This recipe will take about 10 minutes of preparation and 1 hour and 15 minutes to cook.

Ingredients

  • 1 medium white (not sweet) onion
  • 1 cup DRY black beans
  • 2 cloves of garlic
  • 1/2 tsp oregano
  • 1/2 tsp cumin
  • 2 small bay leaves

Directions

  • Finely chop the onion and thinly slice the garlic (or press it if you feel up to it).
  • Set your Instant Pot to the “Sauté” function and wait until it says “hot” or until a splash of water will sizzle.
  • Add olive oil (optional) and sauté the onion and garlic until fragrant, about five minutes.
  • Add the bay leaves and continue sautéing for another minute.
  • Add the black beans and 2-3 cups of water.
    • Add 2 cups if you want thicker beans (if you mash some of the beans they would be a refried texture)
    • Add 3 cups if you want something closer to a black bean soup.
  • Cook the beans for 50 minutes and leave pressurized for another 25 minutes.
  • Add salt and pepper to taste. Mash the beans (or use an immersion blender) if you want thick refried style beans.
  • Enjoy!

Crimes of Omission

Sometimes life throws us challenges that we cannot anticipate. It isn’t “fair”, but it is the way it is. Recently I was reading an article that said most of a person’s sins are sins of omission. Not that they did anything wrong, but rather they failed to properly prepare or anticipate upcoming challenges. Crimes of omission are particularly wrenching because hindsight is 20/20. We wish someone would have warned us. Jim Rohn once said, “It isn’t what the book costs, it’s what the book will cost you if you don’t read it.” If you never read Richest Man in Babylon you’ll never know the steps to financial independence. Will this impact you immediately? In small ways yes, but in larger ways, not until you are older and it’s much harder to make up for lost time.

A Case Study

Imagine you are a father (if you aren’t). You know that the most important thing you can give your children is your presence. You come up for a promotion, and your hours at the office increase, along with your paycheck. As a result, you get to see your family less and less over the passing years as you climb the corporate ladder. Then one day you wake up and your husband or wife tells you that your child has been caught using drugs. What did you do wrong? Nothing. There was no crime in choosing your career, but that choice means you omitted the choice to be more involved in the lives of your spouse and children. You were not “bad”, and you didn’t do anything “wrong”, you just neglected what you value as most important (your family) over something less important (money).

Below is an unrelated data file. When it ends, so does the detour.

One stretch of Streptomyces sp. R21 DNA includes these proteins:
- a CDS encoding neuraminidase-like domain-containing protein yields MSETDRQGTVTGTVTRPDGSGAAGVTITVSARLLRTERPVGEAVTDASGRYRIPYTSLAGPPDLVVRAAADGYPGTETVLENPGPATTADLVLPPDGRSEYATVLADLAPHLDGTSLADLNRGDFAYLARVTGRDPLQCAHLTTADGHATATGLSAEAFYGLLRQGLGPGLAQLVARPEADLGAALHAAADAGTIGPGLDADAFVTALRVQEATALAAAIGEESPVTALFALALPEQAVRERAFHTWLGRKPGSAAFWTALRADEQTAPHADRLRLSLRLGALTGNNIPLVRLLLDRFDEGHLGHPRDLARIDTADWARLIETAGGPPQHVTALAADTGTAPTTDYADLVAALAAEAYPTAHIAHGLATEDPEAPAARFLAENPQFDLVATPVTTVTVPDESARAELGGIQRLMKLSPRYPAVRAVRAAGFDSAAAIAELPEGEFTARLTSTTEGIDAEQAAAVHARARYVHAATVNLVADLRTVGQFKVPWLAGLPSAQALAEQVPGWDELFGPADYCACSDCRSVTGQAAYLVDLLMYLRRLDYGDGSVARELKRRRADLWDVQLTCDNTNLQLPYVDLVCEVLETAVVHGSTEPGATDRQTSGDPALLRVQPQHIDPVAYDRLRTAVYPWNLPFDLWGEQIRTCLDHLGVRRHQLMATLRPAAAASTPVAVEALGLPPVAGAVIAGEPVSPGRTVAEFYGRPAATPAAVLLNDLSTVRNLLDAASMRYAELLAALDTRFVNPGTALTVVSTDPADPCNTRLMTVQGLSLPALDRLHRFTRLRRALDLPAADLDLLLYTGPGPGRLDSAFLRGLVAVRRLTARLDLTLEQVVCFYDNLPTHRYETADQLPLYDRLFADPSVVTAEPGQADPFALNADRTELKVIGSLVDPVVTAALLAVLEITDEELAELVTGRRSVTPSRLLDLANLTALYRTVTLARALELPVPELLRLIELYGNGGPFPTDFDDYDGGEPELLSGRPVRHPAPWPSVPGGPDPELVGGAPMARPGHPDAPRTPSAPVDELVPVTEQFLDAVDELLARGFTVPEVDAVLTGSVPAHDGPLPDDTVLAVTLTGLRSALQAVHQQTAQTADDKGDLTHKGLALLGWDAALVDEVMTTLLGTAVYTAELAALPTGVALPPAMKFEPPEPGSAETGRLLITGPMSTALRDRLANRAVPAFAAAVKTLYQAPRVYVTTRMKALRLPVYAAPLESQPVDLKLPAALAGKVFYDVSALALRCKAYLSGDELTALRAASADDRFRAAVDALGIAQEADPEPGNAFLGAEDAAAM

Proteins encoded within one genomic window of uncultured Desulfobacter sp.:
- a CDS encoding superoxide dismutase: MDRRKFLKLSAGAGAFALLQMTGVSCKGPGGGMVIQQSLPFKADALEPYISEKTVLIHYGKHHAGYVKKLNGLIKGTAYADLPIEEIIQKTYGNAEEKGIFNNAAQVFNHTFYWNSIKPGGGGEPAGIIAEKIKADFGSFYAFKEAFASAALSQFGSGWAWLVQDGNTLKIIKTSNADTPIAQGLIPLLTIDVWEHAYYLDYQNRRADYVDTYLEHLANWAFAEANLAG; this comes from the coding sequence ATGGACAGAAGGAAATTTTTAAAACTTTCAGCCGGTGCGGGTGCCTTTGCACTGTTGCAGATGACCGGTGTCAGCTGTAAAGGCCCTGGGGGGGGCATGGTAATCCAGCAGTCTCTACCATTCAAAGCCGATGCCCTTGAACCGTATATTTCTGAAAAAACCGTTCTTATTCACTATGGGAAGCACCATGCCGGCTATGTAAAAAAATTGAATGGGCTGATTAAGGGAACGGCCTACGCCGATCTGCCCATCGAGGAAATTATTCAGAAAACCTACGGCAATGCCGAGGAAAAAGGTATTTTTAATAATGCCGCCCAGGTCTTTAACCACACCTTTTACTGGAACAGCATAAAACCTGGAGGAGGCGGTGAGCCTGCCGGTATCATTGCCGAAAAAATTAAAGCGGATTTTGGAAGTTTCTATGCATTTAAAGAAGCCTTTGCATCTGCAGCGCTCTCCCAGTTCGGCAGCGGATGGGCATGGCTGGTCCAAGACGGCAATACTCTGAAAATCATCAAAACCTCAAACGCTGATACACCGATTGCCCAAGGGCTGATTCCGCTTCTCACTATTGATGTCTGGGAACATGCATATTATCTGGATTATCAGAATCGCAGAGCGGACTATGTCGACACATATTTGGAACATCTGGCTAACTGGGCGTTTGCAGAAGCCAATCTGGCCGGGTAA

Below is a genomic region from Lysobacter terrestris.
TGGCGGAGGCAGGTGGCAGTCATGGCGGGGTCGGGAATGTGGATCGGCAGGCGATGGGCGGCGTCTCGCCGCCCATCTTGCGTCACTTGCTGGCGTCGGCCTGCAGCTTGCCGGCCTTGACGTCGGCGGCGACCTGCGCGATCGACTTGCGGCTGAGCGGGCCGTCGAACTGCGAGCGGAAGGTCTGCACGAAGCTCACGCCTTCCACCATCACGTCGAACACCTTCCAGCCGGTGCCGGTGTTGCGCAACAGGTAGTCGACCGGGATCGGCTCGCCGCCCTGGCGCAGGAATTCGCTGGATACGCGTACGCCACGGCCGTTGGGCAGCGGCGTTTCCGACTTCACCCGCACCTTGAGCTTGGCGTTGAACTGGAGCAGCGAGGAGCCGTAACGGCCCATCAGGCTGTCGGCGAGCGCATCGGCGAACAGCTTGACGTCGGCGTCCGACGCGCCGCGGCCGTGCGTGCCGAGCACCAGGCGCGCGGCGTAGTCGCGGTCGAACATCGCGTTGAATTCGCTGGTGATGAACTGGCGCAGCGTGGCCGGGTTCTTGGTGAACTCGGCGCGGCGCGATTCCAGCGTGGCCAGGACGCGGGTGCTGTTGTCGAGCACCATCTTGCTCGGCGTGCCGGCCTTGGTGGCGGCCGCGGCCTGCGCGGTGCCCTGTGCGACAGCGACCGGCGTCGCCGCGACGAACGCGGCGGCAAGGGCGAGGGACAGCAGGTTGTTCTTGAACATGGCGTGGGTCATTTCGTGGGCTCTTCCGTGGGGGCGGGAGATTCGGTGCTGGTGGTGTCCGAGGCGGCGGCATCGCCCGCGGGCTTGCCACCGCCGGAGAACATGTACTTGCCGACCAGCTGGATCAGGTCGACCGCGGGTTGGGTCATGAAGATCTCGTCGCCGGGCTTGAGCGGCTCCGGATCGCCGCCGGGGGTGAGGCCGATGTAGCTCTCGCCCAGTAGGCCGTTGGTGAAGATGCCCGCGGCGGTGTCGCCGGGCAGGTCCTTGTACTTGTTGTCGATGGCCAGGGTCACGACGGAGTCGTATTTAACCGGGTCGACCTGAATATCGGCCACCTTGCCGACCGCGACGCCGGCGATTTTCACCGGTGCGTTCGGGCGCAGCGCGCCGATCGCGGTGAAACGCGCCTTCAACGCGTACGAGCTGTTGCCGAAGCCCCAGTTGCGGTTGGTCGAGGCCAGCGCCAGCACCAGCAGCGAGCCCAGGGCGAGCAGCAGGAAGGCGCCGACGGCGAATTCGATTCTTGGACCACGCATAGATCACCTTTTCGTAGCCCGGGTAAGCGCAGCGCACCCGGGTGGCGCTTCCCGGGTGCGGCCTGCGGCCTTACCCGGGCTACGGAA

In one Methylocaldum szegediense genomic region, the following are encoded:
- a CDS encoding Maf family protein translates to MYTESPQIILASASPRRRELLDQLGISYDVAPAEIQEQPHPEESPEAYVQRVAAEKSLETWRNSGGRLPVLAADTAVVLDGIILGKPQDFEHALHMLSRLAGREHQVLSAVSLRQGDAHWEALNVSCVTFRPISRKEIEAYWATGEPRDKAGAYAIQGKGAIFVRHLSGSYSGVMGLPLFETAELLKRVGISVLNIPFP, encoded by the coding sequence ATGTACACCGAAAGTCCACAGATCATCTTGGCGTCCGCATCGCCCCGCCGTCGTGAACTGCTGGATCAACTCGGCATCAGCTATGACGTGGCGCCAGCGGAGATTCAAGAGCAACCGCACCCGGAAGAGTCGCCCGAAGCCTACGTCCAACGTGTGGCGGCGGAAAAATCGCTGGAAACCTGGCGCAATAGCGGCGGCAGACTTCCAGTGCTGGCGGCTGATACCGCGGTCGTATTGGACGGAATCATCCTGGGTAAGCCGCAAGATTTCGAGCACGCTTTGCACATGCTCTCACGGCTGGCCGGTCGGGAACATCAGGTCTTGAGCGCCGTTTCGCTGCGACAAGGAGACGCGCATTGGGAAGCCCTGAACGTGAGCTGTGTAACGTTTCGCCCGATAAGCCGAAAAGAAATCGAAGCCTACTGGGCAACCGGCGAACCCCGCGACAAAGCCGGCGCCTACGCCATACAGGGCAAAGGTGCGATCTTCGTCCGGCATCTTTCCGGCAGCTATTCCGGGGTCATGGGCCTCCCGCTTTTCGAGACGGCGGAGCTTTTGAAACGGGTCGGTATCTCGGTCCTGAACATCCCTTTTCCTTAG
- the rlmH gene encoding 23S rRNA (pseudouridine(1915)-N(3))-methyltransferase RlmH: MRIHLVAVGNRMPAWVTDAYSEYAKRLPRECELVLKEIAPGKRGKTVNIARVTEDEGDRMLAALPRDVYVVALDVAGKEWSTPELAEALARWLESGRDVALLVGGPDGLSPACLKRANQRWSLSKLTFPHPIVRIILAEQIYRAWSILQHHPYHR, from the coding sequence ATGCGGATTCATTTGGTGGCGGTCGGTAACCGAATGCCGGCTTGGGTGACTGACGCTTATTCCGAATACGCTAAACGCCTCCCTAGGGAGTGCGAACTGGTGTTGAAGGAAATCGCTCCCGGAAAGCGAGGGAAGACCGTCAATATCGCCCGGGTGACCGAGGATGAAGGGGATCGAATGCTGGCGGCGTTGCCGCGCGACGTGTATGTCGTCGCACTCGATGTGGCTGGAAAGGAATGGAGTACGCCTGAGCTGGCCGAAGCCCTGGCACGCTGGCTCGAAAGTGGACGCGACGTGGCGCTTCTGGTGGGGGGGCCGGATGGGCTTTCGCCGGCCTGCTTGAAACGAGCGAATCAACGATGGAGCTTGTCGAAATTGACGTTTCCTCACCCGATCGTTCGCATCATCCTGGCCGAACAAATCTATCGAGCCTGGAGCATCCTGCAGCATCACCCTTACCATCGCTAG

Common Crimes of Omission and their Antidotes

Luckily, we aren’t the first people to ever walk the earth. On our life’s journey, there are certain difficulties that we can expect and plan for. Our society does a poor job of preparing us to handle life’s problems. Perhaps our parents did better? Maybe not. Maybe we got lucky and found a mentor…but then again…maybe not. In any case, I hope that by sharing some common difficulties were are likely to face and how to deal with them, I can help be a mentor to someone who needs it.

  • Financial Independence
    • One of the great failings of the public school system is our ineptitude at teaching our students how money works and the importance of financial literacy. We can anticipate that a person without financial literacy will always have problems with money. My personal recommendations for money advice are Mr. Money Mustache, Dave Ramsey, and of course classics like Richest Man in Babylon.
  • Relationships
    • The most relevant advice I have ever received on relationships came from Brian Tracy. In his book Eat That Frog he explains that the whole point of working hard and making money is so we can spend our money and time with those we love. He goes on to say that the quality of our relationships are in direct proportion to the amount of time we invest. Relationship advice is abundant and (in my opinion) sometimes not helpful. My personal recommendation for information about relationships comes from an unlikely source: How to Win Friends and Influence People. My experience is that if we spend sufficient time with our loved ones and interact with them using the principles written in that book, we have a good foundation to build off of.